Goiter is the enlargement of the thyroid gland. Nontoxic goiter is thyroid gland enlargement with no disturbance in the thyroid function. It is not due to inflammation or neoplasia. The goiter may be diffuse or a localized growth. If the goiter is large, it may extend into the retrosternal space. Because of the limited space in the mediastinum, the goiter can cause compression of the upper trachea, laryngeal nerves, and esophagus.
Abnormalities of iodine supplies or metabolism always lead to nontoxic goiter. The thyroid gland normally weighs about 25 grams. It is a butterfly-shaped gland located in the anterior triangle of the neck just in front of the larynx and trachea. It is composed of the right and left lobes with a connecting isthmus. The isthmus lies against the second and the third tracheal rings with the lobes extending on either side, from the thyroid cartilage superiorly to the fourth tracheal ring inferiorly. The thyroid gland secretes thyroid hormones (Thyroxin/T4 and triiodothyronine/T3) in response to thyrotropic hormone (TSH) of the pituitary gland stimulation. They are important for body cells' metabolism. It also secretes the calcitonin hormone that has an important role in calcium metabolism. With decreased thyroid hormone production due to iodine deficiency as an example, TSH release will increase and this, in the long-term, will lead to thyroid follicles hyperplasia and as a result increase in thyroid gland size.
The thyroid hormone is synthesized from iodine. Iodine is present in soil and is ingested in food that absorbs iodine from the soil. In mountainous areas and rainy environments, iodine is washed from the land, and the soil may become deficient in iodine. This explains why inhabitants of these areas are at greater risk for developing goiter due to low dietary iodine they consume. There is evidence that giving iodine as a supplement decreases the incidence of goiter in these people. Seminal studies confirmed that supplementation of iodine in table salts decreases the risk of endemic goiter from 20% to 5% in the adolescent girls of Ohio. In the United States, sporadic goiter is the most common cause of nontoxic goiter where it's incidence is about 5%.
The prevalence of palpable nodules is about 5% to 6% in those who are 60 years old. However, the incidence of nonpalpable nodules found at autopsy is about 50% of those who are 60 years old. Internationally, 2.2 billion people have some form of iodine deficiency, most of them being people of iodine-deficient areas. The prevalence of goiter is corollated with the severity of iodine deficiency. The absence of iodine deficiency is associated according to studies with 5% prevalence of goiter. When there is a mild deficiency of iodine, the incidence of goiters is 5% to 20%. In the case of moderate deficiency, the prevalence is 20% to 30%. In areas with severe deficiency, the incidence rises to more than 30%. Goiter is 1.2 to 4.3 times more common in female than in male individuals. A low socioeconomic status is a risk factor for goiter. This may be related to decreasing iodine intake. Sporadic goiter due to dysmorphogenesis and endemic goiter mostly occur during childhood, and the thyroid gland increases more in size with age. There is no racial relation to the prevalence of goiter.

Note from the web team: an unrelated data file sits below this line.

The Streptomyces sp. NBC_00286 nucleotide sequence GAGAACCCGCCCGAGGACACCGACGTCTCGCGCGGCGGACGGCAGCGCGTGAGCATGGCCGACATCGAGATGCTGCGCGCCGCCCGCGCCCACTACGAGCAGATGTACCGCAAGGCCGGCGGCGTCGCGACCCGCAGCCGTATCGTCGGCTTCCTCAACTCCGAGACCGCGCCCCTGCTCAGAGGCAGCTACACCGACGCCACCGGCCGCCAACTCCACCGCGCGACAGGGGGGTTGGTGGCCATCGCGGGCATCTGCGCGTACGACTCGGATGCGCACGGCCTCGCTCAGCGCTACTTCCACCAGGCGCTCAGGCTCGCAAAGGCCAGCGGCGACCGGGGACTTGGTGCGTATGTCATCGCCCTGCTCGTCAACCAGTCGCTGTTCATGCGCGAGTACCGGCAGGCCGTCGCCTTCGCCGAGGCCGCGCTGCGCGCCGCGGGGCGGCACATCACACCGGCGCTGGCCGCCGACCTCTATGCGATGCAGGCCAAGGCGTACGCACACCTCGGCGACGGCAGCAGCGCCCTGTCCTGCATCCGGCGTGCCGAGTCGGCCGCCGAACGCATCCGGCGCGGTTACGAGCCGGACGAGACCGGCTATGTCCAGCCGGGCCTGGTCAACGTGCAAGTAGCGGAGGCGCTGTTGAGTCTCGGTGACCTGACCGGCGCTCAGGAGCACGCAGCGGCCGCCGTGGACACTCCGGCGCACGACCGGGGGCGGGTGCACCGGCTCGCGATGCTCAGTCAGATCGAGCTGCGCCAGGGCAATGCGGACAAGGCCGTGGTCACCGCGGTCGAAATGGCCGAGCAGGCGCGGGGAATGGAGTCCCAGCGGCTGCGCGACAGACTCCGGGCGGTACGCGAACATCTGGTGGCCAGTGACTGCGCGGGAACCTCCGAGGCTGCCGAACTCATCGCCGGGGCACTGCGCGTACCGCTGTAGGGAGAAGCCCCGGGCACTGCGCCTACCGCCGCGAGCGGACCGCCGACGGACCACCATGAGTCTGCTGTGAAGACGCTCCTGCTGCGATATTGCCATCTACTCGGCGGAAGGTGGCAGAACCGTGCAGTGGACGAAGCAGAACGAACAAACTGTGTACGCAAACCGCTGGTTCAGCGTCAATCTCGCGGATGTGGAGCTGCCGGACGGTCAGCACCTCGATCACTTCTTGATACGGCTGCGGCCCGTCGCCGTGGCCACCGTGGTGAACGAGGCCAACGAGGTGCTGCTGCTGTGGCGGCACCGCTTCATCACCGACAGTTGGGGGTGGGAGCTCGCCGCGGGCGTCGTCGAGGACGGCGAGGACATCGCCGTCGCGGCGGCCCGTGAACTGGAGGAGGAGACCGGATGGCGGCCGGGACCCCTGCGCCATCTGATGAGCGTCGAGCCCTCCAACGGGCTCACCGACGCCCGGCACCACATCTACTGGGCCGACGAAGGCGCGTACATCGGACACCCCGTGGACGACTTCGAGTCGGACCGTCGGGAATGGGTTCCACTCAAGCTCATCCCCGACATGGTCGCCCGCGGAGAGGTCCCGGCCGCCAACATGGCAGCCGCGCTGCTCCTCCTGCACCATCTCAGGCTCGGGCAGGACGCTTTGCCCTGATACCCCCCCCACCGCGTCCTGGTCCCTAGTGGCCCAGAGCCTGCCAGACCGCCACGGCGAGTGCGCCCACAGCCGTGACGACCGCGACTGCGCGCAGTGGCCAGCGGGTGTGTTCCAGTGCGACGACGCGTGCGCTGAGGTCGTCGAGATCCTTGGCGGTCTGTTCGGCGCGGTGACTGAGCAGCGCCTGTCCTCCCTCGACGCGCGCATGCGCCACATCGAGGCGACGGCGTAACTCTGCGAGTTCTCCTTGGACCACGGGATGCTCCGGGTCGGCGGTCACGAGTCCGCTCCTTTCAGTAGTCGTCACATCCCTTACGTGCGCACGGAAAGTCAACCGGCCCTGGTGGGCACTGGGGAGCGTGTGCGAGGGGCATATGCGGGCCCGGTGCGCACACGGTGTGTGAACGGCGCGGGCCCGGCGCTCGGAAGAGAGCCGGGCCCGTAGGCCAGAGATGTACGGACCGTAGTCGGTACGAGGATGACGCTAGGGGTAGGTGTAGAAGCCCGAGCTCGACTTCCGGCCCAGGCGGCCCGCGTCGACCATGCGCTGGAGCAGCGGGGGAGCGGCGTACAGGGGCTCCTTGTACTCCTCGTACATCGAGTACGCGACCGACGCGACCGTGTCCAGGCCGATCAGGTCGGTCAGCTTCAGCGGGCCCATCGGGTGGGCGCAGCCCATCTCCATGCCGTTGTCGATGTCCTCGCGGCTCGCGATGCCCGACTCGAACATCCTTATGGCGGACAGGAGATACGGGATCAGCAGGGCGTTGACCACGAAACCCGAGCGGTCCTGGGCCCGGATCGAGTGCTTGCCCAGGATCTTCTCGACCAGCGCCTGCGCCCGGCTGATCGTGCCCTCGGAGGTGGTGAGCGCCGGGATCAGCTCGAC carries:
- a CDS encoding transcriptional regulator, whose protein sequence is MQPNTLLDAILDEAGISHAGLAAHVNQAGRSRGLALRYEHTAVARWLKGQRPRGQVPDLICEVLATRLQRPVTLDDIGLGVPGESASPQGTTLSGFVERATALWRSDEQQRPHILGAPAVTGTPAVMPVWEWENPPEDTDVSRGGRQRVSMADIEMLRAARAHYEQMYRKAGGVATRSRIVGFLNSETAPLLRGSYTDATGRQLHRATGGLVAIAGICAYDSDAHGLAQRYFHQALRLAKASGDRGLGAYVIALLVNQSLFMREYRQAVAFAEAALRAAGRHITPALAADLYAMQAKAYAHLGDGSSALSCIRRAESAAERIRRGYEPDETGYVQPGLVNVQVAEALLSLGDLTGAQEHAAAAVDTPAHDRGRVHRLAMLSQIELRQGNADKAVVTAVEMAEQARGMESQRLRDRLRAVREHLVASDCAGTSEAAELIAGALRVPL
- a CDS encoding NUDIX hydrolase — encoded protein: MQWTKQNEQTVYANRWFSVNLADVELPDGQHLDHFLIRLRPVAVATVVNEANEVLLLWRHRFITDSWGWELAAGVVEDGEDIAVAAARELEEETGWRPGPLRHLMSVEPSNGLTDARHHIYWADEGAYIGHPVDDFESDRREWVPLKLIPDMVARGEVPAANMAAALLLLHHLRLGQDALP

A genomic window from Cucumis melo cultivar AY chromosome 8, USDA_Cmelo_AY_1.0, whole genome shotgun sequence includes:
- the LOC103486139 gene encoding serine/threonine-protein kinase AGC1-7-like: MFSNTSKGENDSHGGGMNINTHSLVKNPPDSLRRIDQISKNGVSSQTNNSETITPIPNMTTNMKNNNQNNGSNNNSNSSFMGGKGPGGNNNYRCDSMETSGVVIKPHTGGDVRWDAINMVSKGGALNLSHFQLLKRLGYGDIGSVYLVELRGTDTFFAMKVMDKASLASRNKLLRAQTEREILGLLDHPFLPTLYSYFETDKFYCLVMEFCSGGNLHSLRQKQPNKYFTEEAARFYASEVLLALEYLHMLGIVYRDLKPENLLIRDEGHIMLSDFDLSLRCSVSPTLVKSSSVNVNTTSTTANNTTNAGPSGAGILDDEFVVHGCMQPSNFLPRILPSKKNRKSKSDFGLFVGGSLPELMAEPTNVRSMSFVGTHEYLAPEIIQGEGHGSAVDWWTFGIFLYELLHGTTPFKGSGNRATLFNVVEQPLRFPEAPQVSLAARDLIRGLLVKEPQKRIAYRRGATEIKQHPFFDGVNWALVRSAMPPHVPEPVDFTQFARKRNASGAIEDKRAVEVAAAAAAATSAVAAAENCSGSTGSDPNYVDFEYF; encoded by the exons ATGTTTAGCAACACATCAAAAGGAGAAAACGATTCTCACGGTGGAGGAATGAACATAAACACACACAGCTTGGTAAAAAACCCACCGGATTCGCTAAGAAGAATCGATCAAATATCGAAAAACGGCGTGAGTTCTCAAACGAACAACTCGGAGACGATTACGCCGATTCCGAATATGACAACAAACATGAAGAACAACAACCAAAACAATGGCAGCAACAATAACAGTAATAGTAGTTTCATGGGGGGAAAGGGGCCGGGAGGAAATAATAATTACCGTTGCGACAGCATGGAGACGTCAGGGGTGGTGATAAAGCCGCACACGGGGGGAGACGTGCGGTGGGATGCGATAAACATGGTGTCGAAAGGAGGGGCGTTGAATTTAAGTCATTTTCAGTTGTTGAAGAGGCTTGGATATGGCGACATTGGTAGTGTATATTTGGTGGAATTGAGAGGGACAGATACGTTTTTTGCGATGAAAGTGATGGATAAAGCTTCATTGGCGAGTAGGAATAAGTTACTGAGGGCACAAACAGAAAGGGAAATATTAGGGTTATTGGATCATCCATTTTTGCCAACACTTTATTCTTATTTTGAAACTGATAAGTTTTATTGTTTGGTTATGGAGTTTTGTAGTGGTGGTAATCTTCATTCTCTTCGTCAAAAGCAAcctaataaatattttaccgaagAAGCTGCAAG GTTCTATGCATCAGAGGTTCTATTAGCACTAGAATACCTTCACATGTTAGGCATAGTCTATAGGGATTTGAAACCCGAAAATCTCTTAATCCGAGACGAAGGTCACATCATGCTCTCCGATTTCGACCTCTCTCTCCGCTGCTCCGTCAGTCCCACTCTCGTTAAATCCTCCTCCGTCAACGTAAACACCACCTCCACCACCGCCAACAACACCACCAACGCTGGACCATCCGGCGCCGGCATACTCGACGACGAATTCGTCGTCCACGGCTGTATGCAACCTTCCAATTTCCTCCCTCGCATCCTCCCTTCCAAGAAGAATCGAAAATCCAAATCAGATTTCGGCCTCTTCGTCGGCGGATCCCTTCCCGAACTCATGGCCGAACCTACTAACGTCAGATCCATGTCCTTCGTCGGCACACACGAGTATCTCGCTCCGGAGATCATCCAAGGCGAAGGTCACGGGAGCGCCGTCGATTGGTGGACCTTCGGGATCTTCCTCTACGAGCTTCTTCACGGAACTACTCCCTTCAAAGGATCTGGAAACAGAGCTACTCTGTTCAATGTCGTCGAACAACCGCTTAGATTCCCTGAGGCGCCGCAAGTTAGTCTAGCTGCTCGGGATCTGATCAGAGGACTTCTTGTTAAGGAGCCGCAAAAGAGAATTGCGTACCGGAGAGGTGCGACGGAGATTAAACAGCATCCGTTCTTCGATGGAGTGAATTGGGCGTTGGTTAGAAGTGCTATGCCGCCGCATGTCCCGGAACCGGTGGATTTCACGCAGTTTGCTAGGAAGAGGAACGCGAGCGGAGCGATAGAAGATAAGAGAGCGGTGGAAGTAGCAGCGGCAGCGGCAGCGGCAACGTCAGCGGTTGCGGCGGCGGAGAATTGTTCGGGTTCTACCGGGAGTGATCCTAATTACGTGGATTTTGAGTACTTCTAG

The deficiency of iodine or increasing demands for thyroid hormones leads to pituitary gland stimulation that increases TSH secretion. TSH stimulates thyroid follicular cells and with continuous long-term stimulation leads to follicular hyperplasia and thyroid enlargement. When iodine is supplied again or when thyroid hormone deficiency is corrected thyroid gland may decrease in size due to decreased TSH levels and the thyroid gland is not more stimulated.
In cases of diffuse goiter, there will be follicular cells hyperplasia. In the chronic settings with the continued TSH stimulus, some follicles become autonomous and secrete hormones that will depress other areas which will involute. This will lead to multinodular goiter with areas of focal hyperplasia and areas of involution and fibrosis.
Most of the nontoxic goiter patients are asymptomatic. The swelling may be discovered accidentally by the patient or others. Some individuals may have compressive symptoms like dysphagia, dyspnea, and hoarseness of voice due to mechanical compression of laryngeal nerves by the nearby huge goiter. Large thyroids may compress neck veins leading to facial congestion and discomfort. Pain is rare and it may be severe and incremental when there is bleeding in a nodule and it may be associated with sudden changes in the goiter.
On physical examination, there will be a central neck swelling that could be smooth or nodular and the mass moves with swallowing. It may deviate the trachea or extend retrosternally. Any cervical lymphadenopathy should suggest malignancy: a workup is warranted. Vocal cords must be examined in cases of hoarseness or before and surgical intervention.
Initially, TSH, free T4, and T3 should be measured to assess whether the patient is thyrotoxic, subclinically toxic, hypothyroid, or euthyroid. Then ultrasonography (US) must be done to assess nodules. Features that make nodules suspicious are hypoechogenicity, microcalcification, hypervascularity, and if there are solid components of complex nodules. In these situations, fine needle aspiration cytology under US guidance is recommended. A chest x-ray is useful in assessing retrosternal goiter and if there any tracheal deviation. Sometimes computerized tomography (CT) scan or magnetic resonance imaging (MRI) are useful in describing anatomical relations regarding tracheal deviation, airway compression, retrotracheal, or retrosternal extension.